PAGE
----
Biz News – I’ve just added a new natural, unstained smooth Ligne Bretagne to the LB catalog, the first of what I hope will be a steady stream over the next few weeks. It’s the rear pipe in this week’s photo. The billiard may already be sold, before ever reaching the catalog…

In a recent conversation with a collector/friend (Well, actually not “recent” by most people’s standards… I think it was something like five or six months ago, but that’s the sort of lag time I write under), he expressed the opinion that classical shapes were coming back, and would be the Big Thing this year. He feels the market is over-saturated with high-end Danish shapes and organic designs in general, and believes the buying public will start turning back to billiards and bulldogs.

I think he may be right.

We’ve had a HUGE explosion in the number of pipemakers over recent years, and everyone seems to be determined to shoot for the horn/blowfish/Danish styling theme. I always feel just a bit awkward making such pipes, as if I’m trading on someone else’s blueprints, and I think (with the best objective view of my own work as I can manage) that I do my best in schizophrenic poles – either completely fantasy-oriented, original Talbert shapes, or my renditions of the classics like pokers and bulldogs. I don’t know… Others might not agree. But I can posit one observation I’ve drawn over the past six to eight months – Our classical shapes here are selling FAST. Much faster than freehands. While a swooped and curved fantasy piece that would have been an instant sell a year ago might sit for a week before finding a buyer, every classical-shape Talbert that I’ve put on the site has sold within the first hour, often the first few minutes of sending the email notice.

The same phenomenon seems to happen with the Ligne Bretagnes too – We can’t keep any inventory of straight bulldogs and billiards, and our only stock now are some more unusual pear shapes. LBs have seen a rather startling sales explosion this year so it may not be a related factor, but it’s still odd. I won’t mind if this does become a trend, since I very much enjoy doing classical shapes. It’s funny how my preferences have changed with time – These days I find just as much creative satisfaction in subtle details like the shank-to-bowl length, or the silhouette view (Being able to see the departure of the stem from the shank lines in silhouette is a crime against elegance, IMO).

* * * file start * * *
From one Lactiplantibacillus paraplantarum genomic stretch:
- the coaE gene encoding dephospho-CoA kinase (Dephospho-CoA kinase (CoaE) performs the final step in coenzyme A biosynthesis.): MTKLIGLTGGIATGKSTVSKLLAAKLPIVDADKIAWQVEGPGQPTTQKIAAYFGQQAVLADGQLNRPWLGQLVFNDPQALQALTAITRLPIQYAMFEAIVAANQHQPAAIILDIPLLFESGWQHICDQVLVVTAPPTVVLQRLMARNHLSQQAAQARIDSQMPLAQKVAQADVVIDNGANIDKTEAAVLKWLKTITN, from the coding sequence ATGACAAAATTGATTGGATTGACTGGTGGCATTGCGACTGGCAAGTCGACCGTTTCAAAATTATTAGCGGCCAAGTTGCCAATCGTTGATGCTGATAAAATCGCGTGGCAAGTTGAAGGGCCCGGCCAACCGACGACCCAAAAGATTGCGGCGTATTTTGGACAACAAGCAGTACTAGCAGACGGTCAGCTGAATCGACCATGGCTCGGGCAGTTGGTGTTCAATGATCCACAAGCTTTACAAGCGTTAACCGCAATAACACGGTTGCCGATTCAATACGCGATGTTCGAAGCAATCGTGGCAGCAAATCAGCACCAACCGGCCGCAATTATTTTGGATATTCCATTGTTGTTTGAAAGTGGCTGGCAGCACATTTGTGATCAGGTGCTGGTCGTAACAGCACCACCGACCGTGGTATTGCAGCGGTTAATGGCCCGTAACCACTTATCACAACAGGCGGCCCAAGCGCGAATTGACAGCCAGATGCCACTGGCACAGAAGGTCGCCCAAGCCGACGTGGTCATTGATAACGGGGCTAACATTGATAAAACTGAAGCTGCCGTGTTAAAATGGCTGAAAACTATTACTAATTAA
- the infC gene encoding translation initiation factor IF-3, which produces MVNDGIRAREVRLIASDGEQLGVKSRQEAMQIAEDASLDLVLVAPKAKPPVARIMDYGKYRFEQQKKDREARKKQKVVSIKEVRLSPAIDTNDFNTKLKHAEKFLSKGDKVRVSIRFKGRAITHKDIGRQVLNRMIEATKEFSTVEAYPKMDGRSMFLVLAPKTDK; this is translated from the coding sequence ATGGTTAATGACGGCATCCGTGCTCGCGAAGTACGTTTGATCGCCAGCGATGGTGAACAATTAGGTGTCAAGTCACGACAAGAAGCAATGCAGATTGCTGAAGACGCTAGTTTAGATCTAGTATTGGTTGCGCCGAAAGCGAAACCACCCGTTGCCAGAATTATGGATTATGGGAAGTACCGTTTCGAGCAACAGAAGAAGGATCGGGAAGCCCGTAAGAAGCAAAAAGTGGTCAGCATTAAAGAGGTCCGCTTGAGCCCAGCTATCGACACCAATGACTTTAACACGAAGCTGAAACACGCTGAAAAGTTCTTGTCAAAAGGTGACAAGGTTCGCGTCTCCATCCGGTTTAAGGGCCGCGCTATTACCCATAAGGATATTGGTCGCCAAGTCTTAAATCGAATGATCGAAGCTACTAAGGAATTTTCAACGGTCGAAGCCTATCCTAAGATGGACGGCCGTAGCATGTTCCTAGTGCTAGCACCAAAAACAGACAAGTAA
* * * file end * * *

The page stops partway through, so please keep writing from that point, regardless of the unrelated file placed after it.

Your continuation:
Perhaps it’s my imagination. Perhaps it’s the phase of the planets. Perhaps collectors are responding on some inner level to our current global financial uncertainties by yearning more towards the familiar shapes of the nostalgic past. Maybe our ten billion Baby Boomer buyers have gotten tired of splashy pipes and want the styles they remember dad smoking in the 50’s. It doesn’t really matter to me either way – I’m happy making any sort of pipes, really – but I’ll be curious to see if 2008 marks the start of a classical shape renaissance in the world of the pipe.

Categories: Pipe Blog


Anonymous · March 25, 2008 at 8:36 pm

While enjoying one-off shapes- organic, geometric, and freehand, the classic shapes provide a long history of pipe consciousness in the minds of the general public and pipe collectors. This history creates a frame of reference, thus familiarity and comfort.

Adding to what Trevor says about the recent plethora of new pipe carvers following the more Danish-style, and some wondering out load where all the one-off shapes are going in the long run, I do think classic shapes interpreted by carvers such as Trevor are headed for a certain equality to those pipes produced by more well-known northern European makers.

I concur with the prediction for a favorable market for well-finished, very smokeable classic-shaped pipes.

My favorite Talbert Briar is a billiard owned by Cliff. A splendid pipe I “covet”.

Anonymous · March 25, 2008 at 6:45 pm

Not me also, Trever.